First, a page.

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Selling war bonds

Discussion in 'History of America during World War II' started by Jim, Dec 16, 2006.

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  1. Jim

    Jim New Member

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    It takes cash to fight a war - and all America's expertise in razzle-dazzle was recruited to help find funds.

    To raise money for the national effort, the United States government issued war bonds, which were sold in banks and offices. War stamps were put on sale too, at schools, drugstores and newsstands. Costing five or ten cents, the stamps were collected especially by children who glued them into a special book which, when filled, could be traded in for a bond. Buying bonds and stamps was considered a patriotic duty, and the campaign pulled no punches: a poster of the time showed a dying GI with the legend: 'He gives his life - you only loan your money.'

    Patriotic appeal: A serviceman buys bonds from actress Evelyn Keyes in Los Angeles, 1944.

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    Hollywood stars were recruited to promote bond sales. Comedian Jack
    Benny auctioned his fiddle and pinup girl Betty Grable auctioned her stockings. Hedy Lamarr offered a personal kiss to anyone who bought a $25,000 bond, while Abbott and Costello were among those who made propaganda films explaining the principles behind the campaign. 'Hey, Abbott, what are the stamps for?' 'For defence.'
    'You mean, you put the stamps on de fence? And to whom do you mail defence?'
    'You don't understand ... You see, when you buy a defence stamp or defence bond you're saving your money by lending it to Uncle Sam. See, Uncle Sam needs that money to build ships and planes and tanks.' 'And what?' 'Tanks.' 'You're welcome.'

    A poster issued in the same year when the December war-bond drive surpassed expectations, netting over $15 billion.

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    The drive to sell bonds had its casualties: Greer Garson fainted from nervous exhaustion during one drive, and Carole Lombard was killed in a plane crash while on a tour selling bonds. But the results were impressive. American families contributed $135 billion in war bonds. And they gave more still through increased taxation, which included a five per cent 'Victory Tax' added to the income revenue. On the whole, people gave willingly in the 'Taxes to beat the Axis' campaign, as they did in the war-bond drive. With higher wages and shortages of goods, there was spare cash around.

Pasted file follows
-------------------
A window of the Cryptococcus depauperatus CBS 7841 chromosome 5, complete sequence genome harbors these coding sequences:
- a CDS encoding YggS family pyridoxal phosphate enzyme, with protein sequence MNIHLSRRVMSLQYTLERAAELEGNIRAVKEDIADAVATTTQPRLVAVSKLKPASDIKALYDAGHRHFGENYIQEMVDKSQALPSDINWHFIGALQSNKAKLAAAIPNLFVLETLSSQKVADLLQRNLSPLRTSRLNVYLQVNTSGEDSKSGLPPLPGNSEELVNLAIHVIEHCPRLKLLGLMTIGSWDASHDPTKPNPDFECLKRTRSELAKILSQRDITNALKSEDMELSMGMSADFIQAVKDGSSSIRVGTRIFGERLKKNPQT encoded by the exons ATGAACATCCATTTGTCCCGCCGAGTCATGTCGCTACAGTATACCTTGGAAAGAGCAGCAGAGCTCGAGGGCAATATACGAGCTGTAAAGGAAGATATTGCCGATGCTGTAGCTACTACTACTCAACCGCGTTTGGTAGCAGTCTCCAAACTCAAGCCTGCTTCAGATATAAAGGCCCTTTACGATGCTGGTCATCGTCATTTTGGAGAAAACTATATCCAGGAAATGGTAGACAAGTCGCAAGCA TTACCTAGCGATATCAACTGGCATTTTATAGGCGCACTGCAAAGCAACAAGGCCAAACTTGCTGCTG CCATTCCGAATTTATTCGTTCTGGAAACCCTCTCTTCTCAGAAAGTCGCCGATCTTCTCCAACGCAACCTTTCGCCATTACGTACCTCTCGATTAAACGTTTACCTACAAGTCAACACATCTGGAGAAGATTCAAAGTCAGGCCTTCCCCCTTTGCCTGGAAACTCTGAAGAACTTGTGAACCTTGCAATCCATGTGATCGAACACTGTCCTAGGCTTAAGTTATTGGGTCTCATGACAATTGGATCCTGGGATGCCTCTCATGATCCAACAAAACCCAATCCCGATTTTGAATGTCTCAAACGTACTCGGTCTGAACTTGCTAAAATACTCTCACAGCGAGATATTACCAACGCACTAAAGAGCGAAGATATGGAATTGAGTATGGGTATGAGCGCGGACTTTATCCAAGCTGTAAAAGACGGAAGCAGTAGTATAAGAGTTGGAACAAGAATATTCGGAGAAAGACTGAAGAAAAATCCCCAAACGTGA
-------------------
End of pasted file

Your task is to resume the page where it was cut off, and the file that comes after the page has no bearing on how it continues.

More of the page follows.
New Yorkers line up in May 1941 to buy Defense Stamps and Bonds on their first day of sale.

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    Posters and rallies hammered out slogans to promote sales.

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  2. Kelly War44

    Kelly War44 New Member

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    I think this is the same Bonds scheme Ira Hayes and the other survivors from 'The Flag' on Iwo Jima were 'Volunteered' into.:yeah:
     
  3. Dave War44

    Dave War44 Member

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    'Sure is Kelly, and the big film opens here this Friday.

    Funny how the circle turns around: a modern-day big hollywood star - Clint Eastwood - whose parents bought war bonds, makes a movie about how the warbond drive helped to ruin the lives of soldiers like Ira by turning them into celebrities, like the film stars, :fag: which they were not comfortable with. Add to this the fact that no big Hollywood stars have been cast in the new film...
    :ponder:

    It's a timely reminder of the ONLY reason we need celebrities in the first place - to sell stuff. (Not that the bonds were not worth buying mind.) Hopefully it will be a damned good movie aswell, and worth buying ! :lol:
     
  4. Buford

    Buford New Member

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    I can appreciate the need to fund a war, but really come on, the US criticised the Germans for their insidious propaganda, but a dying GI to sell stocks? wow....:lame:
     

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